Furthermore, there is a difference between the reality that some audience members simply don't like such things, and the reality that some who do, or might, don't like bad implementations of it.

What I'm saying is that it is possible that a person might play the Sunshine and be totally engaged in the Sunshine Boulevard "thing" going on, get caught totally flat-footed by the final phase, but the revelations and events of that phase make everything that has gone before make more sense, and furthermore, upon full reflection, are actually a much better story than the original or as-experienced one. This is absolutely nothing more than what movies like The Sixth Sense do. The questions are only (i) whether the new understanding utilizes the existing information more completely than the previous understanding and (ii) whether the resulting story as it's now understood is more engaging, has a more relevant theme, than the story as it was previously understood would have had.

It's true that the Sunshine Boulevard / TSLOSKs transition is far more radical in terms of content, and that is a legitimate concern for discussion. But a good deal of the reaction I've been seeing seems to be based on the idea that role-playing is only functional insofar as everyone is fully informed about all the content ... and we know that's not true, on the basis of GM-only backstory, player-owned secrets, and other similar things. I'm saying that the bait-and-switch is a version of such things, and in terms of pure content it is not itself, as a technique, automatically abominable.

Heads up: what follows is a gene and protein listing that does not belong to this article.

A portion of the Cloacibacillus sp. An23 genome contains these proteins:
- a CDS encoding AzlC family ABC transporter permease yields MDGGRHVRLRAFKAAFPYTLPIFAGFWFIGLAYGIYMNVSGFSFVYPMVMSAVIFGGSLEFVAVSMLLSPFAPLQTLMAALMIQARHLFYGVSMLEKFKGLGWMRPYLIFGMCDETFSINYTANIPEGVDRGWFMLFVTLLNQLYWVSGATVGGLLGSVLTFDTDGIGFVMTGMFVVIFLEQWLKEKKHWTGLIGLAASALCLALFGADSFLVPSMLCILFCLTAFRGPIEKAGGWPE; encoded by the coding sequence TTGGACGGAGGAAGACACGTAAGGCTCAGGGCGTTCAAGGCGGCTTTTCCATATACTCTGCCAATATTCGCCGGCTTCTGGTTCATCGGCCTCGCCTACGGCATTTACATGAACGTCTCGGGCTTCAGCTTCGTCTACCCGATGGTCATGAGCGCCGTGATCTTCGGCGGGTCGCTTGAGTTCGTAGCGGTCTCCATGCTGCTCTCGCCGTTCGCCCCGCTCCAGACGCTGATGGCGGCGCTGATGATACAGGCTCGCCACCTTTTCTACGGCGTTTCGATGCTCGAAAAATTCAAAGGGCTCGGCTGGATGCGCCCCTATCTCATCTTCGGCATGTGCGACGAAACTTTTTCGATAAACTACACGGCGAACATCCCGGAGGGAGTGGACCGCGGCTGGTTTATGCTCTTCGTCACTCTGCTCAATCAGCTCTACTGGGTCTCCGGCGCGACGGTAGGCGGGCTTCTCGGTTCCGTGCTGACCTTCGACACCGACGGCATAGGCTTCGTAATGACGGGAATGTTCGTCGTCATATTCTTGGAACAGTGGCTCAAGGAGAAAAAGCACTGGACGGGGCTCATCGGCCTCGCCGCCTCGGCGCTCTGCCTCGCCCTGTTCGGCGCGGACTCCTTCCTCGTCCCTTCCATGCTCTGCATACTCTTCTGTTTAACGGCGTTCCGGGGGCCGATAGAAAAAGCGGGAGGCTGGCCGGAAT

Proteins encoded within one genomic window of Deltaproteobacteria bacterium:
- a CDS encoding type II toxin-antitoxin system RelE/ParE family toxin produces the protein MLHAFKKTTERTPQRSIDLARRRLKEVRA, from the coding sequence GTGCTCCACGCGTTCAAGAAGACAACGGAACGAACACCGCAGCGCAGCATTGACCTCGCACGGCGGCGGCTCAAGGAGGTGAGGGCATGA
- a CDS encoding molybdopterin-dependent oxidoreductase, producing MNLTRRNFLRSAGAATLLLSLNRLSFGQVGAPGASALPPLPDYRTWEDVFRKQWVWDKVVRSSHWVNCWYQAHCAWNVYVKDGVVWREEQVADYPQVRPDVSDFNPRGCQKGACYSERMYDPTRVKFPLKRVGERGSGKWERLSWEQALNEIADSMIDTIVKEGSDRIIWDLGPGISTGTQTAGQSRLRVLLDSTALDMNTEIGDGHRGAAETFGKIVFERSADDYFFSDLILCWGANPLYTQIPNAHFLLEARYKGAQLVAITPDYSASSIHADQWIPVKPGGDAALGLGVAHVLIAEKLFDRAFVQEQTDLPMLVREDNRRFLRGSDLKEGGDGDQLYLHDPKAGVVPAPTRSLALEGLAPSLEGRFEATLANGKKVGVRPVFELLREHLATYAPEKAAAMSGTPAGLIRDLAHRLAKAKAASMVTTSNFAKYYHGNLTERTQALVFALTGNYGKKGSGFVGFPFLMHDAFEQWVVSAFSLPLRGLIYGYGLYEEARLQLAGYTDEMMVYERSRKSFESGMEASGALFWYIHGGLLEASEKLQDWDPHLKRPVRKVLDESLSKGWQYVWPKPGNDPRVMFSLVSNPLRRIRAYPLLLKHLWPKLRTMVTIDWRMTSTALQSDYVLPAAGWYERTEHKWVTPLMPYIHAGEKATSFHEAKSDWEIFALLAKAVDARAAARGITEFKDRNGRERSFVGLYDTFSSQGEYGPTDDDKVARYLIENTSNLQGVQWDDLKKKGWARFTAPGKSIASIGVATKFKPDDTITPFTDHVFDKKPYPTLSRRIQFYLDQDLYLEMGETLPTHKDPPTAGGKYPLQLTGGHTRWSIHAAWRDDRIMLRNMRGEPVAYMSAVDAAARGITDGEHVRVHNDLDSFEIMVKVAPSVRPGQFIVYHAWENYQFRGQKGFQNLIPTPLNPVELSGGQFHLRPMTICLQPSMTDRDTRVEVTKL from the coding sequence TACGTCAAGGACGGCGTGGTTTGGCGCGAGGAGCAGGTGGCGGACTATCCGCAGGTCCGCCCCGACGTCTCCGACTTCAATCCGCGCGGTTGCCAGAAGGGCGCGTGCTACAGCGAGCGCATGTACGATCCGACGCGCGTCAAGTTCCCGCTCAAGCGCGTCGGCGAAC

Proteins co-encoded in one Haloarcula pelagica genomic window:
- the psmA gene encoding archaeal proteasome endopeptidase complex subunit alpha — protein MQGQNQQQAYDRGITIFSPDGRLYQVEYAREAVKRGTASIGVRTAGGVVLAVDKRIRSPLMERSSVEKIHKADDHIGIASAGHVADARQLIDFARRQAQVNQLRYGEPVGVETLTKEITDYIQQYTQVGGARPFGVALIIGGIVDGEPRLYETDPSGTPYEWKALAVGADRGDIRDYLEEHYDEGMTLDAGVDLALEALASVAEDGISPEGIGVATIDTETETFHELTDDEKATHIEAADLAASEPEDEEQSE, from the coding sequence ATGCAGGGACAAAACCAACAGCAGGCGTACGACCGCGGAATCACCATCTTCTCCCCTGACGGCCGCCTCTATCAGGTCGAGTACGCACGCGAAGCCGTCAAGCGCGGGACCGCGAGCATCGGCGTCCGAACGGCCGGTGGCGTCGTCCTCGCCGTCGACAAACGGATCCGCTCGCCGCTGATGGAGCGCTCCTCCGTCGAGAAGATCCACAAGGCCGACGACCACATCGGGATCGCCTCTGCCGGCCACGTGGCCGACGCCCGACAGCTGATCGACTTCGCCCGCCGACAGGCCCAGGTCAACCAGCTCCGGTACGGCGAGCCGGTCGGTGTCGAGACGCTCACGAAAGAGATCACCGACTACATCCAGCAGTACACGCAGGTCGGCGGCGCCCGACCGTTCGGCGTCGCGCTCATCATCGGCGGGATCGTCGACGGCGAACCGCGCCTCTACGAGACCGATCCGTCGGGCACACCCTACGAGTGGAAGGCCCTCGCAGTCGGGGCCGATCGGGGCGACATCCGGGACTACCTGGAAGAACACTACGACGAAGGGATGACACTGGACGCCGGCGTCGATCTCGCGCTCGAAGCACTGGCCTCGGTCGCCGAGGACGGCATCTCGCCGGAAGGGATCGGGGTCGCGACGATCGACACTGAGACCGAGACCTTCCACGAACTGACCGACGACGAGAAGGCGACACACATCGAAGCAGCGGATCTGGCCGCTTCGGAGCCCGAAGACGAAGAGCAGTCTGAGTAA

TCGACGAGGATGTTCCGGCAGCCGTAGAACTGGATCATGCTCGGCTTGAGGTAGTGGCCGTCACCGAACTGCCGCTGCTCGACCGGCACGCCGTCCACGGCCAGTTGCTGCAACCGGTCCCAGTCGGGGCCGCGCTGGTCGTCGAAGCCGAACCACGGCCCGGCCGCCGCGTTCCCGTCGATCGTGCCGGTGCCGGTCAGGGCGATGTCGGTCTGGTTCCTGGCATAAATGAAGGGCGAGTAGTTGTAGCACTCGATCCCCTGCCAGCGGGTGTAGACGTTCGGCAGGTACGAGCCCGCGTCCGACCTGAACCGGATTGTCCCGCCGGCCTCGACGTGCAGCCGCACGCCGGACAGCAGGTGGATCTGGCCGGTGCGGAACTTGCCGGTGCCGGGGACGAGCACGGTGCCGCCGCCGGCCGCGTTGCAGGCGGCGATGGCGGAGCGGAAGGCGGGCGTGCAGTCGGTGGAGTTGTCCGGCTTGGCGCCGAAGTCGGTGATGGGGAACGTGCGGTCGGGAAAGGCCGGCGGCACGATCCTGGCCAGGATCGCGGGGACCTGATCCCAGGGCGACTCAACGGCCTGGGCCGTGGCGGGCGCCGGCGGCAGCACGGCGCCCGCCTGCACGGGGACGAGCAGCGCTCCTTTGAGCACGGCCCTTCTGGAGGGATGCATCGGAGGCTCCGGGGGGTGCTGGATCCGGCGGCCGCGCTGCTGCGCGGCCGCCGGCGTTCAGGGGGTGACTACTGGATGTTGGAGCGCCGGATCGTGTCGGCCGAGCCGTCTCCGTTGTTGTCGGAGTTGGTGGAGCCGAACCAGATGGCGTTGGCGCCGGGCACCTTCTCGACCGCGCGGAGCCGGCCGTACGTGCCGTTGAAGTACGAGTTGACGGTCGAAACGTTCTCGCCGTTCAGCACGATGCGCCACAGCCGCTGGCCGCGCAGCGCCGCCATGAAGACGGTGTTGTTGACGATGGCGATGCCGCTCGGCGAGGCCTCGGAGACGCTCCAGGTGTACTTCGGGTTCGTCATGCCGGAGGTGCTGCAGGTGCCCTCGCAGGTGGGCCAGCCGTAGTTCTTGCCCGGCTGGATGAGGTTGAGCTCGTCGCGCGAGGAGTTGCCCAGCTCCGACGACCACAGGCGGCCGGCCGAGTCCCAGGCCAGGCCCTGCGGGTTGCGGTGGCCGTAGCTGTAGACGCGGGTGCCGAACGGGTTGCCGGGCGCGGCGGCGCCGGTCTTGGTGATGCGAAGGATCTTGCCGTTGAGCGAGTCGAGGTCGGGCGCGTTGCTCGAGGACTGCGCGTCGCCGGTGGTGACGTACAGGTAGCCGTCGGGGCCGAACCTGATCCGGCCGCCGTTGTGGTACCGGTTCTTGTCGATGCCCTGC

Best, Ron
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Devon Oratz
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Posts: 75


« Reply #6 on: March 06, 2011, 09:56:51 AM »

Quote
Roger thought of "Inception*" and adding layers but I think of "Shutter Island" or "A Scanner Darkly" by Philip K. Dick and turning the tables on the player.  A mystery game with the deception of the PC is a killer and he is ultimately searching for himself could meet this criteria, I think. A sudden, shocking twist certainly fits in murder mystery fiction.  As a game it would be limited; good for a single good shock and then toothless as a repeat for the same audience. It would also be a bit of a one-trick pony without significant fleshing out from this simple idea.

This reminds me that I think I forgot to state the most obvious and important feedback of all here.

SLoSK is ENTIRELY a one-trick pony.

I mean it is a game it is almost literally only possible to play once (unless you want to look outside your usual gaming group to find another victim, you sadist you) ever.

The problem with building a longer and more elaborate game around a similar deception is that that game would too, by necessity, be a one-trick pony. Perhaps even more importantly, even that one reveal would be entirely predicated on what amounts to a very fragile deception. All it takes is one player getting curious and reading the forbidden sections of the rulebook, or an online review, or a playtest report at the Forge, to ruin the big reveal forever. So I'm not sure this sort of model is tenable for any game that isn't textually and mentally bite-sized.